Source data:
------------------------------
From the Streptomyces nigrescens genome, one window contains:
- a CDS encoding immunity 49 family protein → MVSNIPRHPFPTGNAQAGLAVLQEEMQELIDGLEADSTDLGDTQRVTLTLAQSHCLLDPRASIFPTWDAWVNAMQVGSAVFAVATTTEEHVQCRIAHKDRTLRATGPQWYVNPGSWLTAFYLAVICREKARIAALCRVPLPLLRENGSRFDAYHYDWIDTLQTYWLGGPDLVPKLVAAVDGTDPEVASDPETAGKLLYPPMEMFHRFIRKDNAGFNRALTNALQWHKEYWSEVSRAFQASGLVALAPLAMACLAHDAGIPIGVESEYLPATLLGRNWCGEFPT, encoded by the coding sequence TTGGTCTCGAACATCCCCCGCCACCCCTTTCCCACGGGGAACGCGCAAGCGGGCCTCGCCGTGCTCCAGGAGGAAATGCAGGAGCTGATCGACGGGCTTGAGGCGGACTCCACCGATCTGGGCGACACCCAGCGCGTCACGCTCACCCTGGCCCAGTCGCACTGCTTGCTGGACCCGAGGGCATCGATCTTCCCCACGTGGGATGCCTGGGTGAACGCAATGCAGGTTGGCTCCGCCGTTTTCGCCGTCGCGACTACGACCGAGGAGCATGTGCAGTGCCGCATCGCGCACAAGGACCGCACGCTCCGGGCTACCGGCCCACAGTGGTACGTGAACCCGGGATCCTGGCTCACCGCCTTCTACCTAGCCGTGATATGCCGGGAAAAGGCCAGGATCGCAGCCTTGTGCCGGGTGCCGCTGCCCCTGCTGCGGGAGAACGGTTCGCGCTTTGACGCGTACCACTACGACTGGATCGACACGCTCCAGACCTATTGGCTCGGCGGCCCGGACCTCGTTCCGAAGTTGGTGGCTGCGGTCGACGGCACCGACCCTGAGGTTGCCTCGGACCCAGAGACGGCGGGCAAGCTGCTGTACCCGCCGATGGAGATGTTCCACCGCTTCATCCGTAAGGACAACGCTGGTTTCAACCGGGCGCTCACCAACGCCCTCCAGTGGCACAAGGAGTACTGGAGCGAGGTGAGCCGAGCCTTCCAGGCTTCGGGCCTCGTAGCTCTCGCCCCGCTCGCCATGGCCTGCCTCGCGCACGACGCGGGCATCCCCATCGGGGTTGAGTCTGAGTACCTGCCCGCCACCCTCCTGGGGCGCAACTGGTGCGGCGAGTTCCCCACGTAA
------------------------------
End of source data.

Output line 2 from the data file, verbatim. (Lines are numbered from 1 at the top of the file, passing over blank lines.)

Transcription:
- a CDS encoding immunity 49 family protein → MVSNIPRHPFPTGNAQAGLAVLQEEMQELIDGLEADSTDLGDTQRVTLTLAQSHCLLDPRASIFPTWDAWVNAMQVGSAVFAVATTTEEHVQCRIAHKDRTLRATGPQWYVNPGSWLTAFYLAVICREKARIAALCRVPLPLLRENGSRFDAYHYDWIDTLQTYWLGGPDLVPKLVAAVDGTDPEVASDPETAGKLLYPPMEMFHRFIRKDNAGFNRALTNALQWHKEYWSEVSRAFQASGLVALAPLAMACLAHDAGIPIGVESEYLPATLLGRNWCGEFPT, encoded by the coding sequence TTGGTCTCGAACATCCCCCGCCACCCCTTTCCCACGGGGAACGCGCAAGCGGGCCTCGCCGTGCTCCAGGAGGAAATGCAGGAGCTGATCGACGGGCTTGAGGCGGACTCCACCGATCTGGGCGACACCCAGCGCGTCACGCTCACCCTGGCCCAGTCGCACTGCTTGCTGGACCCGAGGGCATCGATCTTCCCCACGTGGGATGCCTGGGTGAACGCAATGCAGGTTGGCTCCGCCGTTTTCGCCGTCGCGACTACGACCGAGGAGCATGTGCAGTGCCGCATCGCGCACAAGGACCGCACGCTCCGGGCTACCGGCCCACAGTGGTACGTGAACCCGGGATCCTGGCTCACCGCCTTCTACCTAGCCGTGATATGCCGGGAAAAGGCCAGGATCGCAGCCTTGTGCCGGGTGCCGCTGCCCCTGCTGCGGGAGAACGGTTCGCGCTTTGACGCGTACCACTACGACTGGATCGACACGCTCCAGACCTATTGGCTCGGCGGCCCGGACCTCGTTCCGAAGTTGGTGGCTGCGGTCGACGGCACCGACCCTGAGGTTGCCTCGGACCCAGAGACGGCGGGCAAGCTGCTGTACCCGCCGATGGAGATGTTCCACCGCTTCATCCGTAAGGACAACGCTGGTTTCAACCGGGCGCTCACCAACGCCCTCCAGTGGCACAAGGAGTACTGGAGCGAGGTGAGCCGAGCCTTCCAGGCTTCGGGCCTCGTAGCTCTCGCCCCGCTCGCCATGGCCTGCCTCGCGCACGACGCGGGCATCCCCATCGGGGTTGAGTCTGAGTACCTGCCCGCCACCCTCCTGGGGCGCAACTGGTGCGGCGAGTTCCCCACGTAA